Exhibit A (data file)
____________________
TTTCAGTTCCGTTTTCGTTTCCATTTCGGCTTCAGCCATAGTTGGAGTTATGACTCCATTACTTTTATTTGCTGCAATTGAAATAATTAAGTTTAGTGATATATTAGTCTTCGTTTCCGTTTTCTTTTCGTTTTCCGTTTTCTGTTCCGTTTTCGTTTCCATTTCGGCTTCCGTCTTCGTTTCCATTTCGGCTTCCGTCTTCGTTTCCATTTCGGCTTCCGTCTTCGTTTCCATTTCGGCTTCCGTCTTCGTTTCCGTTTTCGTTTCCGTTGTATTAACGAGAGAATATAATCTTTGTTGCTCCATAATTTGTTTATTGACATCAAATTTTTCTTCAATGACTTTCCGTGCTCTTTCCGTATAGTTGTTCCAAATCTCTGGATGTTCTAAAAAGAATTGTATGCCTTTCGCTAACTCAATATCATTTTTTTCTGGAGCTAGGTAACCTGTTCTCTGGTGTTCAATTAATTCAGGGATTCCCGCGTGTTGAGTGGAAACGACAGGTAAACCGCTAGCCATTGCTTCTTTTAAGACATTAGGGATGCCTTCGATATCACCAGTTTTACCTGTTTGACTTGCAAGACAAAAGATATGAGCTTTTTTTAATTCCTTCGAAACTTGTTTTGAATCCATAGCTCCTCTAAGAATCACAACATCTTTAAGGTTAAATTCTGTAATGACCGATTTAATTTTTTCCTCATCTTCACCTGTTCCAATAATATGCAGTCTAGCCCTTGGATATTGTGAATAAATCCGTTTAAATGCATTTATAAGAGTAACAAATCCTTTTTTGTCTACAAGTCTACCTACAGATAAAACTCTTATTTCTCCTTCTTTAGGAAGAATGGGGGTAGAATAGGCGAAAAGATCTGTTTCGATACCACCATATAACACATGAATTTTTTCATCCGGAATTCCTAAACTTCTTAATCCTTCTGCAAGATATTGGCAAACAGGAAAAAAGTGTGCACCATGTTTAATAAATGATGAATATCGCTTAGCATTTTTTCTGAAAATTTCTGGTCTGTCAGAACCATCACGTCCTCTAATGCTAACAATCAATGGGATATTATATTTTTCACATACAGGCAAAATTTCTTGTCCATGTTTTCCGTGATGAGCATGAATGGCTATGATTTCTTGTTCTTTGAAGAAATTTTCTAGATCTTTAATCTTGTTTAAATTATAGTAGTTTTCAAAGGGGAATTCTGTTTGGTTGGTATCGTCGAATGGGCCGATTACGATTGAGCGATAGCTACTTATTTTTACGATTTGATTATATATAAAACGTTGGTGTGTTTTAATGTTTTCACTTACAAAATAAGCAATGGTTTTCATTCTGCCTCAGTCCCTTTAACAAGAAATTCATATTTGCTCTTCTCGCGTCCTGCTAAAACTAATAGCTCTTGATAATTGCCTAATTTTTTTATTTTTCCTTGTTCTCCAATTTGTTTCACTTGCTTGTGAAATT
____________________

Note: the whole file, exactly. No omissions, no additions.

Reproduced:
TTTCAGTTCCGTTTTCGTTTCCATTTCGGCTTCAGCCATAGTTGGAGTTATGACTCCATTACTTTTATTTGCTGCAATTGAAATAATTAAGTTTAGTGATATATTAGTCTTCGTTTCCGTTTTCTTTTCGTTTTCCGTTTTCTGTTCCGTTTTCGTTTCCATTTCGGCTTCCGTCTTCGTTTCCATTTCGGCTTCCGTCTTCGTTTCCATTTCGGCTTCCGTCTTCGTTTCCATTTCGGCTTCCGTCTTCGTTTCCGTTTTCGTTTCCGTTGTATTAACGAGAGAATATAATCTTTGTTGCTCCATAATTTGTTTATTGACATCAAATTTTTCTTCAATGACTTTCCGTGCTCTTTCCGTATAGTTGTTCCAAATCTCTGGATGTTCTAAAAAGAATTGTATGCCTTTCGCTAACTCAATATCATTTTTTTCTGGAGCTAGGTAACCTGTTCTCTGGTGTTCAATTAATTCAGGGATTCCCGCGTGTTGAGTGGAAACGACAGGTAAACCGCTAGCCATTGCTTCTTTTAAGACATTAGGGATGCCTTCGATATCACCAGTTTTACCTGTTTGACTTGCAAGACAAAAGATATGAGCTTTTTTTAATTCCTTCGAAACTTGTTTTGAATCCATAGCTCCTCTAAGAATCACAACATCTTTAAGGTTAAATTCTGTAATGACCGATTTAATTTTTTCCTCATCTTCACCTGTTCCAATAATATGCAGTCTAGCCCTTGGATATTGTGAATAAATCCGTTTAAATGCATTTATAAGAGTAACAAATCCTTTTTTGTCTACAAGTCTACCTACAGATAAAACTCTTATTTCTCCTTCTTTAGGAAGAATGGGGGTAGAATAGGCGAAAAGATCTGTTTCGATACCACCATATAACACATGAATTTTTTCATCCGGAATTCCTAAACTTCTTAATCCTTCTGCAAGATATTGGCAAACAGGAAAAAAGTGTGCACCATGTTTAATAAATGATGAATATCGCTTAGCATTTTTTCTGAAAATTTCTGGTCTGTCAGAACCATCACGTCCTCTAATGCTAACAATCAATGGGATATTATATTTTTCACATACAGGCAAAATTTCTTGTCCATGTTTTCCGTGATGAGCATGAATGGCTATGATTTCTTGTTCTTTGAAGAAATTTTCTAGATCTTTAATCTTGTTTAAATTATAGTAGTTTTCAAAGGGGAATTCTGTTTGGTTGGTATCGTCGAATGGGCCGATTACGATTGAGCGATAGCTACTTATTTTTACGATTTGATTATATATAAAACGTTGGTGTGTTTTAATGTTTTCACTTACAAAATAAGCAATGGTTTTCATTCTGCCTCAGTCCCTTTAACAAGAAATTCATATTTGCTCTTCTCGCGTCCTGCTAAAACTAATAGCTCTTGATAATTGCCTAATTTTTTTATTTTTCCTTGTTCTCCAATTTGTTTCACTTGCTTGTGAAATT